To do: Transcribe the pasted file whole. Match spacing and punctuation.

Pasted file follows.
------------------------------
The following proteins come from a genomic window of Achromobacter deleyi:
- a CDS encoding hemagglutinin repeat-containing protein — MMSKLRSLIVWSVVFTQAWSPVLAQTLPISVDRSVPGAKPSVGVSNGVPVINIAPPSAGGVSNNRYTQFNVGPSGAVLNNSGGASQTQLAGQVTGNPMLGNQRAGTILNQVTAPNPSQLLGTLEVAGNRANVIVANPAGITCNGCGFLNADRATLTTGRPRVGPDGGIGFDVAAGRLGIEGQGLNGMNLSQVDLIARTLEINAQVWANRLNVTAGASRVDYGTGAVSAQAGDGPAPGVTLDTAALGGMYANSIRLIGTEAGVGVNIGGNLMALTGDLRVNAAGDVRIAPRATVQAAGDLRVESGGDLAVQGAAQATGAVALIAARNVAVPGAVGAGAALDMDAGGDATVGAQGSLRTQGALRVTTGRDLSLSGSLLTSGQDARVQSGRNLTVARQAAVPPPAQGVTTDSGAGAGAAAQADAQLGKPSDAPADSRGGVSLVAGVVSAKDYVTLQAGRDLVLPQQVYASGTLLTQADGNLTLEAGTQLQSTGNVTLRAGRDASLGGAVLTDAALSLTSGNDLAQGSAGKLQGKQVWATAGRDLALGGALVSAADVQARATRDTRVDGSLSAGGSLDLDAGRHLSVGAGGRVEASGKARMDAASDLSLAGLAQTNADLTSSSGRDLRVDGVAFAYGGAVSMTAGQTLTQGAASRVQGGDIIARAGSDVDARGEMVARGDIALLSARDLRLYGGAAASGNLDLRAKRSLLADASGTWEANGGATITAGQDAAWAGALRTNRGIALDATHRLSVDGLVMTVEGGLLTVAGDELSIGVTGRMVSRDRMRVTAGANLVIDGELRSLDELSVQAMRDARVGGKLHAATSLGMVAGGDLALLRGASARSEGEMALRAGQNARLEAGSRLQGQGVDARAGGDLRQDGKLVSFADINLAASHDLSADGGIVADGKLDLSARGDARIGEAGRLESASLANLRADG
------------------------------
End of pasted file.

The following proteins come from a genomic window of Achromobacter deleyi:
- a CDS encoding hemagglutinin repeat-containing protein — MMSKLRSLIVWSVVFTQAWSPVLAQTLPISVDRSVPGAKPSVGVSNGVPVINIAPPSAGGVSNNRYTQFNVGPSGAVLNNSGGASQTQLAGQVTGNPMLGNQRAGTILNQVTAPNPSQLLGTLEVAGNRANVIVANPAGITCNGCGFLNADRATLTTGRPRVGPDGGIGFDVAAGRLGIEGQGLNGMNLSQVDLIARTLEINAQVWANRLNVTAGASRVDYGTGAVSAQAGDGPAPGVTLDTAALGGMYANSIRLIGTEAGVGVNIGGNLMALTGDLRVNAAGDVRIAPRATVQAAGDLRVESGGDLAVQGAAQATGAVALIAARNVAVPGAVGAGAALDMDAGGDATVGAQGSLRTQGALRVTTGRDLSLSGSLLTSGQDARVQSGRNLTVARQAAVPPPAQGVTTDSGAGAGAAAQADAQLGKPSDAPADSRGGVSLVAGVVSAKDYVTLQAGRDLVLPQQVYASGTLLTQADGNLTLEAGTQLQSTGNVTLRAGRDASLGGAVLTDAALSLTSGNDLAQGSAGKLQGKQVWATAGRDLALGGALVSAADVQARATRDTRVDGSLSAGGSLDLDAGRHLSVGAGGRVEASGKARMDAASDLSLAGLAQTNADLTSSSGRDLRVDGVAFAYGGAVSMTAGQTLTQGAASRVQGGDIIARAGSDVDARGEMVARGDIALLSARDLRLYGGAAASGNLDLRAKRSLLADASGTWEANGGATITAGQDAAWAGALRTNRGIALDATHRLSVDGLVMTVEGGLLTVAGDELSIGVTGRMVSRDRMRVTAGANLVIDGELRSLDELSVQAMRDARVGGKLHAATSLGMVAGGDLALLRGASARSEGEMALRAGQNARLEAGSRLQGQGVDARAGGDLRQDGKLVSFADINLAASHDLSADGGIVADGKLDLSARGDARIGEAGRLESASLANLRADG